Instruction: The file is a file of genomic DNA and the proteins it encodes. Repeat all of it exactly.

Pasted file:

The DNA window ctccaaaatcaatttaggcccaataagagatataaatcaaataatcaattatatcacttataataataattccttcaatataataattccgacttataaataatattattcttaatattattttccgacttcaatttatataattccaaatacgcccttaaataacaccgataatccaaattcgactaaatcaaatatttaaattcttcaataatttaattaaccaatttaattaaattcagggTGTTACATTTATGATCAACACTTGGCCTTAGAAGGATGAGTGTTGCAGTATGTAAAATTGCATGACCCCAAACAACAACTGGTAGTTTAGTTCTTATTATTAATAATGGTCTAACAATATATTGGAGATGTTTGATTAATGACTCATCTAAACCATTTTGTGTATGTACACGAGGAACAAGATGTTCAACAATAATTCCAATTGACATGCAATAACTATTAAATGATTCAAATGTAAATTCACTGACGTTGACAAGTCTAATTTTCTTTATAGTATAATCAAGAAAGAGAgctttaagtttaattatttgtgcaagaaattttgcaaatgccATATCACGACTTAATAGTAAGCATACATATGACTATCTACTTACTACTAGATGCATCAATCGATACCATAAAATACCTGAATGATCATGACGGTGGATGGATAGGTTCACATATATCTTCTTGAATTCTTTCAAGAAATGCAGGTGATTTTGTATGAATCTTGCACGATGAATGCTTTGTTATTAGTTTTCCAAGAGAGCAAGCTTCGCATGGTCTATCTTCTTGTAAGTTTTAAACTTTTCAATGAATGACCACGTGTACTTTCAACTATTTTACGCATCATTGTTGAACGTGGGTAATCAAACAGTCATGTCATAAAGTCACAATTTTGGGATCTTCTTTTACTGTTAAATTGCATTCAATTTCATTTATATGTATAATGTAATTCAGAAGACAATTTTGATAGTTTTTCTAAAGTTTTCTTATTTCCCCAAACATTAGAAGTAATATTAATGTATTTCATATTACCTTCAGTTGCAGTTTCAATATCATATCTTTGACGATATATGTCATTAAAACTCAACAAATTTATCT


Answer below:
The DNA window ctccaaaatcaatttaggcccaataagagatataaatcaaataatcaattatatcacttataataataattccttcaatataataattccgacttataaataatattattcttaatattattttccgacttcaatttatataattccaaatacgcccttaaataacaccgataatccaaattcgactaaatcaaatatttaaattcttcaataatttaattaaccaatttaattaaattcagggTGTTACATTTATGATCAACACTTGGCCTTAGAAGGATGAGTGTTGCAGTATGTAAAATTGCATGACCCCAAACAACAACTGGTAGTTTAGTTCTTATTATTAATAATGGTCTAACAATATATTGGAGATGTTTGATTAATGACTCATCTAAACCATTTTGTGTATGTACACGAGGAACAAGATGTTCAACAATAATTCCAATTGACATGCAATAACTATTAAATGATTCAAATGTAAATTCACTGACGTTGACAAGTCTAATTTTCTTTATAGTATAATCAAGAAAGAGAgctttaagtttaattatttgtgcaagaaattttgcaaatgccATATCACGACTTAATAGTAAGCATACATATGACTATCTACTTACTACTAGATGCATCAATCGATACCATAAAATACCTGAATGATCATGACGGTGGATGGATAGGTTCACATATATCTTCTTGAATTCTTTCAAGAAATGCAGGTGATTTTGTATGAATCTTGCACGATGAATGCTTTGTTATTAGTTTTCCAAGAGAGCAAGCTTCGCATGGTCTATCTTCTTGTAAGTTTTAAACTTTTCAATGAATGACCACGTGTACTTTCAACTATTTTACGCATCATTGTTGAACGTGGGTAATCAAACAGTCATGTCATAAAGTCACAATTTTGGGATCTTCTTTTACTGTTAAATTGCATTCAATTTCATTTATATGTATAATGTAATTCAGAAGACAATTTTGATAGTTTTTCTAAAGTTTTCTTATTTCCCCAAACATTAGAAGTAATATTAATGTATTTCATATTACCTTCAGTTGCAGTTTCAATATCATATCTTTGACGATATATGTCATTAAAACTCAACAAATTTATCT